August 11, 2020

Force Multiplier

A private practice’s culture change increases its employee satisfaction score and buoys its COVID-19 response.
  • Radiologic Medical Services, a private practice in Iowa, saw an opportunity to improve its company culture when it changed business managers.
  • With leadership support, the new manager focused on instituting a culture built on trust, transparency, and open communication, with the aim of helping employees understand their purpose.
  • The group credits its empowered team and caring culture for helping it effectively respond to the COVID-19 pandemic and for increasing its employee satisfaction score by 18%.

Before Carrie Cole became the business manager for Radiologic Medical Services (RMS) in 2016, morale throughout the private radiology practice was low. In annual employee satisfaction surveys, staff at the Iowa-based group reported feeling like their opinions didn’t matter and like they were expected to just do their jobs and nothing more. Bottom line: they were detached from their work.

When Cole was promoted to business manager after serving as the group’s human resource and training manager, she and practice leaders saw an opportunity to change the team’s culture for the better. With support from the group’s eight radiologists, Cole and the group’s newly appointed business coordinator, Christine Coon, evaluated feedback from the employee satisfaction survey to identify the most pressing issues and began working to address the concerns. “We resolved that we were going to take whatever came out of that survey and act upon it,” Cole says. “It wasn’t easy, and it wasn’t fun, but at the end of the day, I wanted our team members to leave work every day knowing that what they do is purposeful. I wanted them to know that they matter.”
Hope Sign on Windows
Radiologic Medical Services, a small private practice in Iowa, has cultivated a transparent, caring, collaborative environment that has led to a 61-point increase in employee satisfaction scores.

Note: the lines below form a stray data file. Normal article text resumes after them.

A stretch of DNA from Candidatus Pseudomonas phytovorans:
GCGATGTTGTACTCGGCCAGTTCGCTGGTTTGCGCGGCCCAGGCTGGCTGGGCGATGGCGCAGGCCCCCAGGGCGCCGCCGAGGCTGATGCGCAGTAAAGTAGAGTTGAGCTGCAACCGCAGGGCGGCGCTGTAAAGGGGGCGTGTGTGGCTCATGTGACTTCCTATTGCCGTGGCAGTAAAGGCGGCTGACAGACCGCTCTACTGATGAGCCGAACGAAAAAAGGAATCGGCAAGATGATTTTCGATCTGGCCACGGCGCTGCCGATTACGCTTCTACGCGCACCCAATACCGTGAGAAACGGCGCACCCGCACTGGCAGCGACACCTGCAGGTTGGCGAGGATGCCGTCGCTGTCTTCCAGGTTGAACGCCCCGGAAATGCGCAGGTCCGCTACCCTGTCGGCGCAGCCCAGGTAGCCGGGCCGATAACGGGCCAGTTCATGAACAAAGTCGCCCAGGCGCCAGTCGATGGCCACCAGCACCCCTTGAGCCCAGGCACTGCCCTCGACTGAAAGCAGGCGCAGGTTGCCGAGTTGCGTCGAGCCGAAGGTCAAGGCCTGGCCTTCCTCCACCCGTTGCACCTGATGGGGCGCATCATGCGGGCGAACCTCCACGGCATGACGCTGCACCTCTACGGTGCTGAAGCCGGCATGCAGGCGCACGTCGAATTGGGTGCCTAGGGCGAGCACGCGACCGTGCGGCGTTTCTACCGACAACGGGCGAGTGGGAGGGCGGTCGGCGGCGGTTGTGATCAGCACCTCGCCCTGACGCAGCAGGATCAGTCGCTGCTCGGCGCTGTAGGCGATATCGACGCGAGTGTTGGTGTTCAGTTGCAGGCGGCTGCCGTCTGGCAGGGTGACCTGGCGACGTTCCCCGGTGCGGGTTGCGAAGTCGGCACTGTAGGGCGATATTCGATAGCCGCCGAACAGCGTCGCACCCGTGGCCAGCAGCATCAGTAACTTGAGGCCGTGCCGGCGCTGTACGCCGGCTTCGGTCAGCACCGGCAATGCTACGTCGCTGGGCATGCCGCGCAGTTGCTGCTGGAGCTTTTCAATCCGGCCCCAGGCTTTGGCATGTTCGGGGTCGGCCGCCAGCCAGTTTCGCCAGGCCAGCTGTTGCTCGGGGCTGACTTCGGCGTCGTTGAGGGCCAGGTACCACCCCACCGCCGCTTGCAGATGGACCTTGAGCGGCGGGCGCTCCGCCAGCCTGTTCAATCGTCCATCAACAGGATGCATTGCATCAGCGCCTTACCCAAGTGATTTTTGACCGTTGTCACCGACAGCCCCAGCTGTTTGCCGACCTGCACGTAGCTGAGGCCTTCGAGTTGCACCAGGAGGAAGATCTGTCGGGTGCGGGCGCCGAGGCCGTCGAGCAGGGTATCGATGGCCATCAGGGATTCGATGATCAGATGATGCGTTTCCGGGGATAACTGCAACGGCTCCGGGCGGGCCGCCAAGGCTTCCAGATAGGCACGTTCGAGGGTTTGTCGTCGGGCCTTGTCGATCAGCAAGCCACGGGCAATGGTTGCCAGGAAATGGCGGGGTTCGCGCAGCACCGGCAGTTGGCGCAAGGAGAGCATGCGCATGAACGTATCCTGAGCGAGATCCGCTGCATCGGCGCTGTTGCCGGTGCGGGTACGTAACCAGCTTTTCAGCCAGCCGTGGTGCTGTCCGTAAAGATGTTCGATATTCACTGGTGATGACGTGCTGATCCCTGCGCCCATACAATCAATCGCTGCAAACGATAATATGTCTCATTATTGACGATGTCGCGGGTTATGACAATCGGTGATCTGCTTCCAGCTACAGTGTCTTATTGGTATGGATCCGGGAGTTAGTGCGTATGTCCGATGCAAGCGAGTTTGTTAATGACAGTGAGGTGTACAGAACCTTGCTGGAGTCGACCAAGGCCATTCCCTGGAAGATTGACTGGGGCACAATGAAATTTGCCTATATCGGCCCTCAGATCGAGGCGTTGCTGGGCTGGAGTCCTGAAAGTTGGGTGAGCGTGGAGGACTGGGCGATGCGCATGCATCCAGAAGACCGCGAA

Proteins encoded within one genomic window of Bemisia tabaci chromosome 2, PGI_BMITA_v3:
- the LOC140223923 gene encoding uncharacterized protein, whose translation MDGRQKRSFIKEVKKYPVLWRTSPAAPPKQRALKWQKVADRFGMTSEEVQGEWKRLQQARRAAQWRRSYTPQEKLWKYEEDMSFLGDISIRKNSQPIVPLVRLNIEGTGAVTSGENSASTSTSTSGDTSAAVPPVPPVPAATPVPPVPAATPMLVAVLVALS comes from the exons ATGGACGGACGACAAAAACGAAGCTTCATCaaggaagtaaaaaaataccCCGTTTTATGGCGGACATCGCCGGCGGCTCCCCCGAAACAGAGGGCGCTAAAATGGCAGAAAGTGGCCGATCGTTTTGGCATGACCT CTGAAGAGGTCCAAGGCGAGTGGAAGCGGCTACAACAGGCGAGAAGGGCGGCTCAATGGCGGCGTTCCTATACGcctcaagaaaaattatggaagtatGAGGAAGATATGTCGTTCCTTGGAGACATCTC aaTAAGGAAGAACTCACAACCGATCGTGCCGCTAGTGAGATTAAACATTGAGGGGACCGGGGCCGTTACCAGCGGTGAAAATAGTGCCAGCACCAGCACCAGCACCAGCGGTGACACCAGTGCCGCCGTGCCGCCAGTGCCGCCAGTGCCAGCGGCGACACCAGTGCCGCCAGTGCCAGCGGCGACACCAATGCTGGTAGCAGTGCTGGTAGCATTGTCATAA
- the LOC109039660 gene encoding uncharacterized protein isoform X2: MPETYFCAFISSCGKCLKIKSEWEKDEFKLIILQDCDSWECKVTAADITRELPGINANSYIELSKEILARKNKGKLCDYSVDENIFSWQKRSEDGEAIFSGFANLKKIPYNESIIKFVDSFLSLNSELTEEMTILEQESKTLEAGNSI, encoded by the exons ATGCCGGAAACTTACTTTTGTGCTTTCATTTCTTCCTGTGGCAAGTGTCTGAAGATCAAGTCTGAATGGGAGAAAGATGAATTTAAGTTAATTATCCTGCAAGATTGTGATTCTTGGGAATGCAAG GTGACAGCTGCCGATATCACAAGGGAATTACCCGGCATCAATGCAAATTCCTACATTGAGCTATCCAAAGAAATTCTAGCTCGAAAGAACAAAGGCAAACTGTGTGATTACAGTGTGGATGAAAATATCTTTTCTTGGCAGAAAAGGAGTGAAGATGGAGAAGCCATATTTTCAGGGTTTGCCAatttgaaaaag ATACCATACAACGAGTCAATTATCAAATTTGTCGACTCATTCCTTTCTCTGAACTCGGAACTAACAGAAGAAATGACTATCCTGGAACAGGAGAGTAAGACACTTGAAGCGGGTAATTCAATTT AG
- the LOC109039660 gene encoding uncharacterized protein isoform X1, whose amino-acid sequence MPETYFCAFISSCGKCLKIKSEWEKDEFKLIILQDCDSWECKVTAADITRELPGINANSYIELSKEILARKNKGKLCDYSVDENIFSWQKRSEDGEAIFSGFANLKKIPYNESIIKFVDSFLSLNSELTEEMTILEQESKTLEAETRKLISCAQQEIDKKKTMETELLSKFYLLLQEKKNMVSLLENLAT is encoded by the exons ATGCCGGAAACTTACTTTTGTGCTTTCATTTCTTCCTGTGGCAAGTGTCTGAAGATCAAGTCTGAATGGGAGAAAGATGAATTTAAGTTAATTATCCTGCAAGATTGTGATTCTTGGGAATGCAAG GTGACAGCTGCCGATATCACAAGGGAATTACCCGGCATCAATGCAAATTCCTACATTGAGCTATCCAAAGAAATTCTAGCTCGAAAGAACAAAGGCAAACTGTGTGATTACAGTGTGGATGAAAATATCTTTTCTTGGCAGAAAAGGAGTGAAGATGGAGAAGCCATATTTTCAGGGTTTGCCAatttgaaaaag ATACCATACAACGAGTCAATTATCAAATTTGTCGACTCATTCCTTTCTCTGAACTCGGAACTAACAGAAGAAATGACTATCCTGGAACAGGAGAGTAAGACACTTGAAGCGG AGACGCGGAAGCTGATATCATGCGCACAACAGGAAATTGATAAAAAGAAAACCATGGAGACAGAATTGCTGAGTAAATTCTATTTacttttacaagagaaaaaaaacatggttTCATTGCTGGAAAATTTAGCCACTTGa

To that end, Cole, Coon, and other practice leaders, including Jessica Wittman, corporate liaison, and Tricia Bedenbender, manager of the group’s Muscatine office, have spent the past four years cultivating a transparent, caring, and collaborative environment throughout the practice. The result shows an 18% increase in employee satisfaction scores over that time and a rise in employee engagement that has helped the group thrive — even during the COVID-19 pandemic.

“We have been able to use our existing culture to give us the speed, a sense of esprit de corps, a flexibility, and a trust that for us, in our small group, is really an organizational force multiplier,” says Scott M. Truhlar, MD, MBA, MS, FACR, partner and vice president at RMS. Learn more about the approach RMS took in this Journal of the American College of Radiology webinar .

Change of Direction

With about 40 employees and two outpatient imaging centers, RMS took the first step toward improving its culture when the group promoted Cole and Coon to business leadership positions. “We had a vision of what we wanted our imaging centers to be and what we wanted them to look like,” explains Shane A. Kraske, MD, medical director and treasurer of RMS. “We were successful at developing physically inviting centers, but we struggled with the culture until Carrie and Christine took the lead. Now, our employees are much happier. They understand that we’re all one team working toward the same goal of providing our community with quality patient care.”
Scott Truhlar, MD
Scott M. Truhlar, MD, MBA, MS, FACR, partner and vice president for RMS, says his group's team-based culture has become a force multiplier.

When Cole and Coon began reviewing the employee satisfaction surveys, they identified two key factors holding the practice back: trust and communication. With this in mind, Cole made it a point to tell team members that she was always available to talk with them and that they could feel safe coming to her to discuss challenges and ideas.

“I want them to know that they have a voice and that we value their input,” Cole says. “One way we have demonstrated this is when team members come to us with a problem, rather than dictating what they need to do, we ask them what they think the solution should be. They know their jobs best, so who am I to tell them what to do? Guiding employees and allowing them to solve challenges themselves gives them a sense of ownership. They know that they have the opportunity to make things better.”

Carrie Cole    
Carrie Cole became the business manager in 2016 and led RMS’ culture change. “Happy employees are healthier, more creative, and more collaborative, which leads to increased efficiency and decreased employee turnover,” she says.
For Gina Moore, guest services representative at RMS, Cole’s accessibility and responsiveness has helped change the way she views her job and makes her want to do her best every day. “Carrie has a really strong open-door policy, which we didn’t have before,” says Moore, who has been with the practice for six years. “I can call her any time and ask if she has a minute to talk about something that’s on my mind. She doesn’t put up a wall. She always makes me feel important and appreciated. Having that mutual respect makes a huge difference, and I think it has a positive impact on how I approach my work and my interactions with everybody from patients to co-workers.”